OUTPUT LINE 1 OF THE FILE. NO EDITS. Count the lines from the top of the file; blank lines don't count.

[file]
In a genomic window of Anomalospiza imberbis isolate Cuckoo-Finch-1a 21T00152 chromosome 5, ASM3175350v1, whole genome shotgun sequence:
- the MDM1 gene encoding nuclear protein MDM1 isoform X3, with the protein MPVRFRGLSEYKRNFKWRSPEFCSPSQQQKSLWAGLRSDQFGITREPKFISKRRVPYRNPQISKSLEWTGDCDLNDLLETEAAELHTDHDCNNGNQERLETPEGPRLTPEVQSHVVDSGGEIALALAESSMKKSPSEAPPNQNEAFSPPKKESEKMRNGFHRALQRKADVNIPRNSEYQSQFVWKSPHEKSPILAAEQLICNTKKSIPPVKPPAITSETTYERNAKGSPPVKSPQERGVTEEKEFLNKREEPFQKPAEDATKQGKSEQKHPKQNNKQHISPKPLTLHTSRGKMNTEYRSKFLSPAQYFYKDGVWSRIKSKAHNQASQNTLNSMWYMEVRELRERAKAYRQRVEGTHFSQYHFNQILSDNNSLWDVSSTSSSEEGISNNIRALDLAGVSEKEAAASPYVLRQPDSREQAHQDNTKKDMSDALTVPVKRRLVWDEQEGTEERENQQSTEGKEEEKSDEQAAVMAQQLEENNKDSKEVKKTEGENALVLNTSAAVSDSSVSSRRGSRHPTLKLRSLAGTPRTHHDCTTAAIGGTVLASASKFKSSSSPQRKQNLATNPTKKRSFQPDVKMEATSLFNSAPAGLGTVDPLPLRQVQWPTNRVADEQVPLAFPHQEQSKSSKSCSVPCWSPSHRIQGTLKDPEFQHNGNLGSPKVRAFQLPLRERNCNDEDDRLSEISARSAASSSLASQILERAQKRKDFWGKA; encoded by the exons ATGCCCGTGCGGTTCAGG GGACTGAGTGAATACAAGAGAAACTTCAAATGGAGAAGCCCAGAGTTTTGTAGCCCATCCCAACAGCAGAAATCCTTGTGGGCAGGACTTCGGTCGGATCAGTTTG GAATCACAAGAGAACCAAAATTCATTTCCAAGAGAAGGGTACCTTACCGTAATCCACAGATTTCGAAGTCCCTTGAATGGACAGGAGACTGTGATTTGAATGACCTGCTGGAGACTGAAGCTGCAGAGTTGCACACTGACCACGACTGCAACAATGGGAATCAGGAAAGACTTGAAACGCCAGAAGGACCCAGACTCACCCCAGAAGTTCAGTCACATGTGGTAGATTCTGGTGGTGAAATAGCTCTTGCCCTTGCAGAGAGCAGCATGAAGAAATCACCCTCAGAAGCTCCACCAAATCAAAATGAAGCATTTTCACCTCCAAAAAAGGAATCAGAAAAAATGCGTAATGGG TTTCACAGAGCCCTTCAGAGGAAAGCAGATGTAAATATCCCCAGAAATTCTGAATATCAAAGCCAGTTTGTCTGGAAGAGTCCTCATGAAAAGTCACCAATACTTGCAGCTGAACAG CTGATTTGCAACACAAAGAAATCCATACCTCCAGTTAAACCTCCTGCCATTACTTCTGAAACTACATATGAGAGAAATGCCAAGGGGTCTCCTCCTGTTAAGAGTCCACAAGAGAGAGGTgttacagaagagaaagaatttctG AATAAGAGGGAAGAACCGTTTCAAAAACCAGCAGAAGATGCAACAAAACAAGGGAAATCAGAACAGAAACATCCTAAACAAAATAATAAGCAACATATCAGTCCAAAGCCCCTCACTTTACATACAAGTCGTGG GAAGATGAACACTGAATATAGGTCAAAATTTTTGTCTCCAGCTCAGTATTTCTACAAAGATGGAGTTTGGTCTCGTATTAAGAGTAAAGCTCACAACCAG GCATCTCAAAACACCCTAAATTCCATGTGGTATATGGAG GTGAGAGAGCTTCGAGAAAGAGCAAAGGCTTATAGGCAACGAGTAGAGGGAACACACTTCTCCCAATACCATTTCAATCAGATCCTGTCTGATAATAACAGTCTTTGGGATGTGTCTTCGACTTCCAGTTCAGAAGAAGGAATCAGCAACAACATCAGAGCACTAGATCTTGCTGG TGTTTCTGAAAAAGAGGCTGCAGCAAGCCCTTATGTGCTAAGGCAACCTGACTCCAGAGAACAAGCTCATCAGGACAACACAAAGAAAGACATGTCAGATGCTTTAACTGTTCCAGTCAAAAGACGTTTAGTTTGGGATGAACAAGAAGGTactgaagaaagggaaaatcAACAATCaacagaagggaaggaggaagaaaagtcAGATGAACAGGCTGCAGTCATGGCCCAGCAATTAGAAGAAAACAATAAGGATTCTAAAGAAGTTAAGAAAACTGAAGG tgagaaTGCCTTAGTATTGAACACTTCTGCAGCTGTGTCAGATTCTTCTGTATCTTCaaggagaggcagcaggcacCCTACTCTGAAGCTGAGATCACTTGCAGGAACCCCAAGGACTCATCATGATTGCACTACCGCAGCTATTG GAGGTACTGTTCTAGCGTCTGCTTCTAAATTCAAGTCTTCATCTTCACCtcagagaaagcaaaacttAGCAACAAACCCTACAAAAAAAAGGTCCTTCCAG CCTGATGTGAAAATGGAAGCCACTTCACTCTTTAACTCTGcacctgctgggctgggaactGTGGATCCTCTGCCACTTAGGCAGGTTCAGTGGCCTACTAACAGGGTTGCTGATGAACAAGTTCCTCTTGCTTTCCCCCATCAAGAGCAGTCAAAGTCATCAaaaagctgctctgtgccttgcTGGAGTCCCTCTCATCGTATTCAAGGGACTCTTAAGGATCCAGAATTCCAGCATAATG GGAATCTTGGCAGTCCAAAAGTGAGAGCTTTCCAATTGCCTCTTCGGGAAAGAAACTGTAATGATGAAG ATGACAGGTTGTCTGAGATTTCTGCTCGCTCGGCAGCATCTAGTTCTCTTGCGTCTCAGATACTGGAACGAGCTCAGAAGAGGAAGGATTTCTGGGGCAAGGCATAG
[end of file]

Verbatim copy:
In a genomic window of Anomalospiza imberbis isolate Cuckoo-Finch-1a 21T00152 chromosome 5, ASM3175350v1, whole genome shotgun sequence: